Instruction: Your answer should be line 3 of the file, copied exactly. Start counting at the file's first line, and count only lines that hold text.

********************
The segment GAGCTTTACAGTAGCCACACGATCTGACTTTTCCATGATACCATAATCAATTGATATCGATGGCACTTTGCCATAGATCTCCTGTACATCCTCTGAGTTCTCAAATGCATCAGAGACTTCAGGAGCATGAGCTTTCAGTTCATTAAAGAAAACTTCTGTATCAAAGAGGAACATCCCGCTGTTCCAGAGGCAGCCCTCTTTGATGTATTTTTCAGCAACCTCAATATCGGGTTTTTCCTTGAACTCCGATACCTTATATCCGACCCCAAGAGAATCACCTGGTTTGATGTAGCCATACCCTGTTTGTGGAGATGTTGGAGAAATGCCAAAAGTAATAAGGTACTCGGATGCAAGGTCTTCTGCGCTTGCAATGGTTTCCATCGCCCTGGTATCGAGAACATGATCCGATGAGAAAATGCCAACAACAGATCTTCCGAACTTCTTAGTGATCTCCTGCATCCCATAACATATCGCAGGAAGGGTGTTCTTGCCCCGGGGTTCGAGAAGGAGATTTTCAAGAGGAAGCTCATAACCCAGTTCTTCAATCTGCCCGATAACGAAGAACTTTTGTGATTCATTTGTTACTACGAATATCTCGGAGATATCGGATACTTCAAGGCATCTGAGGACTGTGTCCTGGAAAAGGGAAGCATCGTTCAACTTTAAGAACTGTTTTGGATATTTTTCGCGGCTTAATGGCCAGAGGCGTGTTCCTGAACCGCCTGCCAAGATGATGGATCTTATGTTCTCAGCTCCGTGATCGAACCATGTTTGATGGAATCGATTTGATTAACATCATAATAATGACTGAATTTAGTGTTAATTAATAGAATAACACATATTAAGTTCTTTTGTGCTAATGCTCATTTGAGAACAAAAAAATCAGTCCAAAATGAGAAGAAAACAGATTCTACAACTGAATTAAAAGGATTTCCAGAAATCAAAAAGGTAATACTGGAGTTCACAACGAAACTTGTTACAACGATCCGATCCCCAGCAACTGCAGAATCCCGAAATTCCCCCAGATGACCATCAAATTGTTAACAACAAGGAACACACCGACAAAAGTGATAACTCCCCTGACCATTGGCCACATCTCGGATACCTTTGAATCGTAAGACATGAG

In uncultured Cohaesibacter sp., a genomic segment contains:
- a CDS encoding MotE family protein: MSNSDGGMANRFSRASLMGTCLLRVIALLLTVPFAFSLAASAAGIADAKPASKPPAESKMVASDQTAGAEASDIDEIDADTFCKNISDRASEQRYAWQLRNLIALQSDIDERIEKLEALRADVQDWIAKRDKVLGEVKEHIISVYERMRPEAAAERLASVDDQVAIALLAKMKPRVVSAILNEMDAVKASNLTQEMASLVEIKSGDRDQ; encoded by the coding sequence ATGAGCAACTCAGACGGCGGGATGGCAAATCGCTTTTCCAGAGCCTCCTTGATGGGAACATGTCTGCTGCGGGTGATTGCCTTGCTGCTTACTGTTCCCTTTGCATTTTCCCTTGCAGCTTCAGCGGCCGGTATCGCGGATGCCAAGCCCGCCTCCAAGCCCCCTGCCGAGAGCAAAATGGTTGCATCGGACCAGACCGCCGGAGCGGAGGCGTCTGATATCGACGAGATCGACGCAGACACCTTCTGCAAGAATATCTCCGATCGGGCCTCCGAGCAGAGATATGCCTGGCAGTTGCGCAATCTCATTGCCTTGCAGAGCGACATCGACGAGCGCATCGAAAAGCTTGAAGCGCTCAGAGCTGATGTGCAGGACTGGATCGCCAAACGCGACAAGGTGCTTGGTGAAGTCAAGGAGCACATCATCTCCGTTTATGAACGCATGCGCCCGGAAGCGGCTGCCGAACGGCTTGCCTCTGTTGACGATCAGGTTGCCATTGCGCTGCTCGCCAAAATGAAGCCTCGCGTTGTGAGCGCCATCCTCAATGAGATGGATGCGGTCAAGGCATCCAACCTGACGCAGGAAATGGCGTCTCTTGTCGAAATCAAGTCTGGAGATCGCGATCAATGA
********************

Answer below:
- a CDS encoding MotE family protein: MSNSDGGMANRFSRASLMGTCLLRVIALLLTVPFAFSLAASAAGIADAKPASKPPAESKMVASDQTAGAEASDIDEIDADTFCKNISDRASEQRYAWQLRNLIALQSDIDERIEKLEALRADVQDWIAKRDKVLGEVKEHIISVYERMRPEAAAERLASVDDQVAIALLAKMKPRVVSAILNEMDAVKASNLTQEMASLVEIKSGDRDQ; encoded by the coding sequence ATGAGCAACTCAGACGGCGGGATGGCAAATCGCTTTTCCAGAGCCTCCTTGATGGGAACATGTCTGCTGCGGGTGATTGCCTTGCTGCTTACTGTTCCCTTTGCATTTTCCCTTGCAGCTTCAGCGGCCGGTATCGCGGATGCCAAGCCCGCCTCCAAGCCCCCTGCCGAGAGCAAAATGGTTGCATCGGACCAGACCGCCGGAGCGGAGGCGTCTGATATCGACGAGATCGACGCAGACACCTTCTGCAAGAATATCTCCGATCGGGCCTCCGAGCAGAGATATGCCTGGCAGTTGCGCAATCTCATTGCCTTGCAGAGCGACATCGACGAGCGCATCGAAAAGCTTGAAGCGCTCAGAGCTGATGTGCAGGACTGGATCGCCAAACGCGACAAGGTGCTTGGTGAAGTCAAGGAGCACATCATCTCCGTTTATGAACGCATGCGCCCGGAAGCGGCTGCCGAACGGCTTGCCTCTGTTGACGATCAGGTTGCCATTGCGCTGCTCGCCAAAATGAAGCCTCGCGTTGTGAGCGCCATCCTCAATGAGATGGATGCGGTCAAGGCATCCAACCTGACGCAGGAAATGGCGTCTCTTGTCGAAATCAAGTCTGGAGATCGCGATCAATGA